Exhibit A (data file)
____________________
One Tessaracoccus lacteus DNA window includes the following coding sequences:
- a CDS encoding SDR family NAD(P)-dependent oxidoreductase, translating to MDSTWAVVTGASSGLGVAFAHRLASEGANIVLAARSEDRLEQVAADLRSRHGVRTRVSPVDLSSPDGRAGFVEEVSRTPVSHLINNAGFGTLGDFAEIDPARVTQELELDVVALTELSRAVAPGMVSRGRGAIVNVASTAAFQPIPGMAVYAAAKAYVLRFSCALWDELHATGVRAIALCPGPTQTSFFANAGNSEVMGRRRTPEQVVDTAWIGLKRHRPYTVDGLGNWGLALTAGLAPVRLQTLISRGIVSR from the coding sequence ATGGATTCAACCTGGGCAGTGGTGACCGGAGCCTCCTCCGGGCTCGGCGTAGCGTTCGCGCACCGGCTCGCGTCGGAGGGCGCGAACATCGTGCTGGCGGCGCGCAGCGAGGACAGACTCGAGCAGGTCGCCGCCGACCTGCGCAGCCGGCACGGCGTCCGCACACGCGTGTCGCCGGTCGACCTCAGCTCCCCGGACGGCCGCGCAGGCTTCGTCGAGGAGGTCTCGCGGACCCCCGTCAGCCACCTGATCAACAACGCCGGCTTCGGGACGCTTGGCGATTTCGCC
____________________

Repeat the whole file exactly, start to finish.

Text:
One Tessaracoccus lacteus DNA window includes the following coding sequences:
- a CDS encoding SDR family NAD(P)-dependent oxidoreductase, translating to MDSTWAVVTGASSGLGVAFAHRLASEGANIVLAARSEDRLEQVAADLRSRHGVRTRVSPVDLSSPDGRAGFVEEVSRTPVSHLINNAGFGTLGDFAEIDPARVTQELELDVVALTELSRAVAPGMVSRGRGAIVNVASTAAFQPIPGMAVYAAAKAYVLRFSCALWDELHATGVRAIALCPGPTQTSFFANAGNSEVMGRRRTPEQVVDTAWIGLKRHRPYTVDGLGNWGLALTAGLAPVRLQTLISRGIVSR from the coding sequence ATGGATTCAACCTGGGCAGTGGTGACCGGAGCCTCCTCCGGGCTCGGCGTAGCGTTCGCGCACCGGCTCGCGTCGGAGGGCGCGAACATCGTGCTGGCGGCGCGCAGCGAGGACAGACTCGAGCAGGTCGCCGCCGACCTGCGCAGCCGGCACGGCGTCCGCACACGCGTGTCGCCGGTCGACCTCAGCTCCCCGGACGGCCGCGCAGGCTTCGTCGAGGAGGTCTCGCGGACCCCCGTCAGCCACCTGATCAACAACGCCGGCTTCGGGACGCTTGGCGATTTCGCC